Addiction & Ecopsychology

W&W uprightI recently held a workshop at Wild & Well Festival in Bristol. In keeping with the festival’s focus on physical, mental and emotional health and the outdoors the workshop was an exploration of the potential role of Nature in addiction recovery. I am enormously excited to bring this perspective to the recovery community. For although there is a tradition of alternative nature-based therapeutic modalities being used in addiction treatment programmes these are usually fringe elements of the treatment process: some bushcraft skills here; a little equine-assisted therapy there. In practice Nature’s provision sadly remains a vast and largely untapped resource when it comes to counselling and psychotherapy.

This shouldn’t come as any surprise. It is becoming increasingly clear that we are operating in a culture that does not meaningfully value the natural world. Commonly, we see it as a material resource, often failing to recognize its vast contribution to our psychological, emotional and spiritual wellbeing. We have evolved within the crucible of the natural world so our psychological makeup is indivisible from the natural and archetypal forces that have shaped us. Remove our connection to it and what happens?

https___www.health.harvard.edu_newsletter_article_a-prescription-for-better-health-go-alfresco-2More concerning still is the march of economic and technological “progress” that fails to recognise our interdependence with the environment within which we exist, and upon which our physical survival depends. We are perilously close to irreversibly depleting the very ecosystems that sustain human life.

This, to me, seems like an astonishing and not-unrelated societal parallel to the individual who is caught up in an unhealthy and unsustainable way of living, who ignores the warning bells tolling around him, who rationalizes short-termism despite the consequences, who ignores his actions’ violations of his values driven by his own blind need for more, who denies his own humanity in order to avoid his discomfort. In short, it seems like excellent modelling of addiction by society to the individual. Is it any surprise we have widespread expressions of addictive states across society with our institutions and cultural systems giving this example?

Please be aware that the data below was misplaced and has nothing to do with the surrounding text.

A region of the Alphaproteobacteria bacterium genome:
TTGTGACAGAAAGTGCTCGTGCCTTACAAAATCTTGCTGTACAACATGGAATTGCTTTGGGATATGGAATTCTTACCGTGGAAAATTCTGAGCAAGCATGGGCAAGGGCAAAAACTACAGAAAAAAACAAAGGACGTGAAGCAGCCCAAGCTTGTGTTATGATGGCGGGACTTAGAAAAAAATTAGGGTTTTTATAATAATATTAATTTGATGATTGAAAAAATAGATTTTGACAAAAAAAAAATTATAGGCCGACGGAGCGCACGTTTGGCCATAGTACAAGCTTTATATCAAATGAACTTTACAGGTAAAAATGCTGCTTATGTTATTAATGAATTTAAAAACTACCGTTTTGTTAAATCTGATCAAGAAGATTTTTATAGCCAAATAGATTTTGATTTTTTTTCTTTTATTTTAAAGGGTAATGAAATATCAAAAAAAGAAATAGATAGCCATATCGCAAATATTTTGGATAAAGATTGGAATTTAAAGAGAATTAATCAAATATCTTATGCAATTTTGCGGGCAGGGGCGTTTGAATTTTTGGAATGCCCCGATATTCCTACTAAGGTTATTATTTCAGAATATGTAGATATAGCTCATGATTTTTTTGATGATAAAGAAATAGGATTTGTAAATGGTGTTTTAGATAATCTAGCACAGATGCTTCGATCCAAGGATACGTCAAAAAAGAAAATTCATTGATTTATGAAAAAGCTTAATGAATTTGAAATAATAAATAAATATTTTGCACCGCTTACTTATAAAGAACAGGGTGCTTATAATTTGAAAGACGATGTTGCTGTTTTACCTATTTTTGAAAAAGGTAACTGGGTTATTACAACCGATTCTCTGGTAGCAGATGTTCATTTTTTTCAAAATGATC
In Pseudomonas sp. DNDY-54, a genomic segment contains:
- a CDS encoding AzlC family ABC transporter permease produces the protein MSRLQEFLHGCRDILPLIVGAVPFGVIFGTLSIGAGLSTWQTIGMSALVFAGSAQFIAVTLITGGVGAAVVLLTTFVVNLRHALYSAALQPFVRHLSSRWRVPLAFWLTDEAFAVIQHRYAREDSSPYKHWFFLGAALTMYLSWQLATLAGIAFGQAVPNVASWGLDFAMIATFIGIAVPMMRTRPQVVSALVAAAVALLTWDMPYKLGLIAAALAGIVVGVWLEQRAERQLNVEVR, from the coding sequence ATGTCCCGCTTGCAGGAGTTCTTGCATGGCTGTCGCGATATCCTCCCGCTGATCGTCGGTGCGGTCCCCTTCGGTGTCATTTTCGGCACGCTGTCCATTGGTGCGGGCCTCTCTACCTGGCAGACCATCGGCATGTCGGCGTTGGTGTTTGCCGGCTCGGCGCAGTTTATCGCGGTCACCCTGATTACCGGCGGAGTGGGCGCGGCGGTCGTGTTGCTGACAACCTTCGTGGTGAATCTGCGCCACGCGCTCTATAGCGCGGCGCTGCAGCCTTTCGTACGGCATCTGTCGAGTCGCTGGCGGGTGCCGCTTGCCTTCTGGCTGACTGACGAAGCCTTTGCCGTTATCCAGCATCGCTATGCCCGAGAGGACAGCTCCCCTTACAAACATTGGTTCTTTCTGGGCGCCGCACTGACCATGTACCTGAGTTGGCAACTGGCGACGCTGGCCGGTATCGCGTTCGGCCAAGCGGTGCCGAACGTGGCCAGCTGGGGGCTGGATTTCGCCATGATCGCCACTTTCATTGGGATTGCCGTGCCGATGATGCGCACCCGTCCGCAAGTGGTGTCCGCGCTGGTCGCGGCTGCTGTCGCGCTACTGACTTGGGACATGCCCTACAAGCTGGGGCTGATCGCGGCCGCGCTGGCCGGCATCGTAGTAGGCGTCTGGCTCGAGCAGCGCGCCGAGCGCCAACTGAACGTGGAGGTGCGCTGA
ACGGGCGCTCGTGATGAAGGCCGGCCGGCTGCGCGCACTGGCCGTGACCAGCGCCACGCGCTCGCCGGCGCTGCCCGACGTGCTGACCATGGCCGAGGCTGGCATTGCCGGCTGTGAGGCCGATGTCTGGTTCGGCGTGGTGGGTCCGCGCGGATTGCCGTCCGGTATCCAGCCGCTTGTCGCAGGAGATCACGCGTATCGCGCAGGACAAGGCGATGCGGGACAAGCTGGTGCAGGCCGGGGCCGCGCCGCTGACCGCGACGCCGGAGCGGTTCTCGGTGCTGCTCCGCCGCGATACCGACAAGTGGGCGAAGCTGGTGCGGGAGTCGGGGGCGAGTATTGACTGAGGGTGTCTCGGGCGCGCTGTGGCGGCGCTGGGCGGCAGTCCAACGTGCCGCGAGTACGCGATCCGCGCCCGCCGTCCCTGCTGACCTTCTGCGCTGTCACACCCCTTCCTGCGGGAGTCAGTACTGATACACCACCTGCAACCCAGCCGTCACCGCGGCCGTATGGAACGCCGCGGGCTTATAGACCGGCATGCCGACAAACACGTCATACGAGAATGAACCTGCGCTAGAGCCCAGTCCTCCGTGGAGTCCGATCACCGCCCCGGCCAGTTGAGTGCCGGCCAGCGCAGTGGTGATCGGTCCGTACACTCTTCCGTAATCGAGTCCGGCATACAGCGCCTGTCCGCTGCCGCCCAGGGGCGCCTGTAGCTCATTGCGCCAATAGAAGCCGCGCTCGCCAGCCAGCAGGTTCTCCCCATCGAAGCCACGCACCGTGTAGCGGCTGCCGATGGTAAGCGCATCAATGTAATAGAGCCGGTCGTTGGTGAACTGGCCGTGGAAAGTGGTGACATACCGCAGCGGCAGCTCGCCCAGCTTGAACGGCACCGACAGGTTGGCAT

i283163839597023725._szw480h1280_.jpgOne of the wonderful things about living in these precipitous times is that there is an explosion of awareness about these concerns. We see the shift in public consciousness regarding plastics that has taken place over the last year or so and the resulting votes on eradicating the use of single plastics. Within the humanitarian sphere there are growing branches of therapeutic disciplines and psychological enquiry that come under various titles depending on the focus: nature-based therapy, eco-therapy, wilderness therapy, ecopsychology and so on. This movement has various roots stemming from outdoor enthusiasts to activism but it began to formally cohere in the 1980’s when Edward O Wilson came up with the Biophilia hypothesis in which he theorised that humans have an inbuilt connection to nature.

This hypothesis is in line with many people’s reported experience in recovery. Many of us cite nature as a nurturing, restorative factor in our recovery process. But what is it that we’re experiencing when we feel restored by nature? What does this balming effect have to do with our addictive processes? Are our increasingly urban and technologically-oriented lives affecting our capacity to feel our place in the evolutionary order of things, and how might this impact our choices and patterns as individuals and societies?